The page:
One of his principles was never to allow the soldiers to be idle, employing them in times of peace on useful works, such as the planting of vineyards in Gaul, Pannonia and other districts in order to restart the economy since much of those areas had been devastated by the near constant fighting. Probus began the strategy of settling the Germanic tribes in the devastated provinces of the empire only to be killed in September 282 by disgruntled soldiers who rebelled against his orders to drain marshes along the Danube. Carus was proclaimed emperor after Probus' death and avenged the murder of his predecessor then defeated the Quadi and Sarmatians on the Danube. Naming his sons Carinus and Numerian Caesars, he left Carinus in charge of the western portion of the empire and took Numerian with him on an expedition against the Persians beyond the Tigris avenging all the previous defeats suffered by the Romans against the Sassanid Persians. Further conquest were cut short by his death in July 283. Numerian and Carinus became co-emperors. In early 284 Carinus traveled to Rome to indulge in the pleasures of the city. The weary army in the east under co-emperor Numerian demanded to return home.

While Carinus had a good time in Rome in 284, Raben quietly met with the new Bishop of Rome, Caius, to discuss Christianity. Raben explained about his meeting with Judah the Prince to discuss the Angel Raphael/Ianuaria connection. Raben found himself almost agreeing to be baptized but held off. Corvus Scriptorium would continue to supply services to the Church in Rome and elsewhere. In return the wider Church would forward manuscripts and letters to the scriptorium for copying.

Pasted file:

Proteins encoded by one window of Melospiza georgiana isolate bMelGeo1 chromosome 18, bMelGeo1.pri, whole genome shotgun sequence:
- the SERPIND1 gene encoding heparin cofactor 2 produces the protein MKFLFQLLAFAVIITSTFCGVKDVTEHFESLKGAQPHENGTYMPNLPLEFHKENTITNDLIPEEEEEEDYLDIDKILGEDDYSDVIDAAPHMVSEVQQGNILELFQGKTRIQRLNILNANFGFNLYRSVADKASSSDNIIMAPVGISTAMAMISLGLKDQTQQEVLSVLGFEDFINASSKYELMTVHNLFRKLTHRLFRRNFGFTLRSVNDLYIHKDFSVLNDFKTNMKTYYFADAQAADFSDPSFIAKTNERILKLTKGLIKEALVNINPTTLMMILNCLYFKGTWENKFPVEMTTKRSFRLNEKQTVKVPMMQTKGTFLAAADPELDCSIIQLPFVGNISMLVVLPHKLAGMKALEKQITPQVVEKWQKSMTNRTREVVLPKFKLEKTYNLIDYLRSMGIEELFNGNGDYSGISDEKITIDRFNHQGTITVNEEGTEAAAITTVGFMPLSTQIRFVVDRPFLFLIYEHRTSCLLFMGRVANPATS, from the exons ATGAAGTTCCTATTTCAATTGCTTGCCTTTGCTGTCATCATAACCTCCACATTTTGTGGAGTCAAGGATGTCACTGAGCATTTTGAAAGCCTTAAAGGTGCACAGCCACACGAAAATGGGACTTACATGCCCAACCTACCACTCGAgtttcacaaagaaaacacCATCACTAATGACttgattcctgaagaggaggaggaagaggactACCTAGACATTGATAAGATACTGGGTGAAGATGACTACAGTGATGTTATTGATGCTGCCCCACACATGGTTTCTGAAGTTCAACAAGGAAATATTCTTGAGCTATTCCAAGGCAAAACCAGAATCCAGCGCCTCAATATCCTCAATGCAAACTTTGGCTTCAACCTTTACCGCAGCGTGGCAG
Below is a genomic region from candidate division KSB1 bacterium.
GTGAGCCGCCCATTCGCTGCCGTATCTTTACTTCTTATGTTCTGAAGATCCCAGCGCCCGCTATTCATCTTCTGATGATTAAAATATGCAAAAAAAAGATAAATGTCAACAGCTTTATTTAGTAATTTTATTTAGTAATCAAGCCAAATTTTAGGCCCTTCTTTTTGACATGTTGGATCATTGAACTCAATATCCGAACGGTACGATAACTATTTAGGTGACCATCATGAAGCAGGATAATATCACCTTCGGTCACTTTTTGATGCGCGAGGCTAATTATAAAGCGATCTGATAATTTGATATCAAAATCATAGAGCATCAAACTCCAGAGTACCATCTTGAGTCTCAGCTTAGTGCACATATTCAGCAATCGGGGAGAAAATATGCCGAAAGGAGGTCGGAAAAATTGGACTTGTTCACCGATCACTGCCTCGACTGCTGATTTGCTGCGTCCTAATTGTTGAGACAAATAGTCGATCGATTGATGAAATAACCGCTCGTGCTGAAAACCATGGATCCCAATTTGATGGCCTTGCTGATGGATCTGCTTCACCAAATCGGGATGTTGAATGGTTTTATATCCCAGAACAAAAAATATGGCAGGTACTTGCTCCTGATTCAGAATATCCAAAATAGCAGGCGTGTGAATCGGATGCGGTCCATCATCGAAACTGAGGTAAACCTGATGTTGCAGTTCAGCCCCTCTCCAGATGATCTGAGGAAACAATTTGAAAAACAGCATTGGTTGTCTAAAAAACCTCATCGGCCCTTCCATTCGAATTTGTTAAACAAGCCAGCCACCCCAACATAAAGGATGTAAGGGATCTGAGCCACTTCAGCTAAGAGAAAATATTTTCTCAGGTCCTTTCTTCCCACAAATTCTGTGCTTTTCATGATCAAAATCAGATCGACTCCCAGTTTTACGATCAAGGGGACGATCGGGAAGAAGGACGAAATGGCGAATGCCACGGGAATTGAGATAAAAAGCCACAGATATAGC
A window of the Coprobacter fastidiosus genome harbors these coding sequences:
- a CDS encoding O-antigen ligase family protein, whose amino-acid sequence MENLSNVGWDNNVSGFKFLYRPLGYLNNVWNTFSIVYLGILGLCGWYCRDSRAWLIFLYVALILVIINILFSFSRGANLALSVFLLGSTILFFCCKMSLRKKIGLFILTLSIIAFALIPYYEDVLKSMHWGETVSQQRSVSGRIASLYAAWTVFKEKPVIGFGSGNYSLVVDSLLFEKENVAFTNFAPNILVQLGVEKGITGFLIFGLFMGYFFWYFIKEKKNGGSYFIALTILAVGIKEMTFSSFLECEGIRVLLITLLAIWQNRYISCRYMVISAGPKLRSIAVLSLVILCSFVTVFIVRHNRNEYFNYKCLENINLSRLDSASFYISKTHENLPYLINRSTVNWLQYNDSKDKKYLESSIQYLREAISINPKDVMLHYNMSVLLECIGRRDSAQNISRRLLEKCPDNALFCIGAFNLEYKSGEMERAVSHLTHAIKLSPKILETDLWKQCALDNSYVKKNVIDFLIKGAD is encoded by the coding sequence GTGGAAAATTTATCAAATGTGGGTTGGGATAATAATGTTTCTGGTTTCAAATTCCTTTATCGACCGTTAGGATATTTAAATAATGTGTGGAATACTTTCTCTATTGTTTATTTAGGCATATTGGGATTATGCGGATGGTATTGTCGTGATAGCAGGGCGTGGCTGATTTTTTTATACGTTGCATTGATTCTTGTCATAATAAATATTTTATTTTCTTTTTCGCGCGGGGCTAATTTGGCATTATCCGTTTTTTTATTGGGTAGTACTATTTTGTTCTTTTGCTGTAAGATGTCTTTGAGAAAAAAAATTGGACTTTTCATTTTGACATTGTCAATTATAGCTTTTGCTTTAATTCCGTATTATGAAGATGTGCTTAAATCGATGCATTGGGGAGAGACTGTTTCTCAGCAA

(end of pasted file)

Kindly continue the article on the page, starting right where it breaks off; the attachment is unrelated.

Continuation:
On the march to Rome, Numerian became ill and died, most likely poisoned. Diocletian was declared emperor by the eastern troops. Carinus led troops east to meet Diocletian heading west. The competing forces met at the Battle of the Margus River where Carinus was killed by his deserting troops in July 285.

Raben managed to stay out of the political turmoil while staying plugged in to the stuttering heartbeat of the stumbling Roman Empire. For the most part the Province of Alpes Graiae Et Poeninae and Allobroges avoided the worst of the political chaos and fighting. This was due in great part to Senator Raben taking the lead in public works. As the only senator, he was able to exert a great deal of pressure on the provincial governors. Using Corvus Construction he had sturdy stone bridges built across the Upper Rhone every four miles to connect the two sides and set about paving roads along both sides of the river connecting the bridges to every town and village. He did the same in the streams in the Allobroges area of Narbonensis but not across the Rhone. Along with the inherent isolation due to the mountainous terrain this kept the economy going and the population happy, unlike nearly every other province in the empire.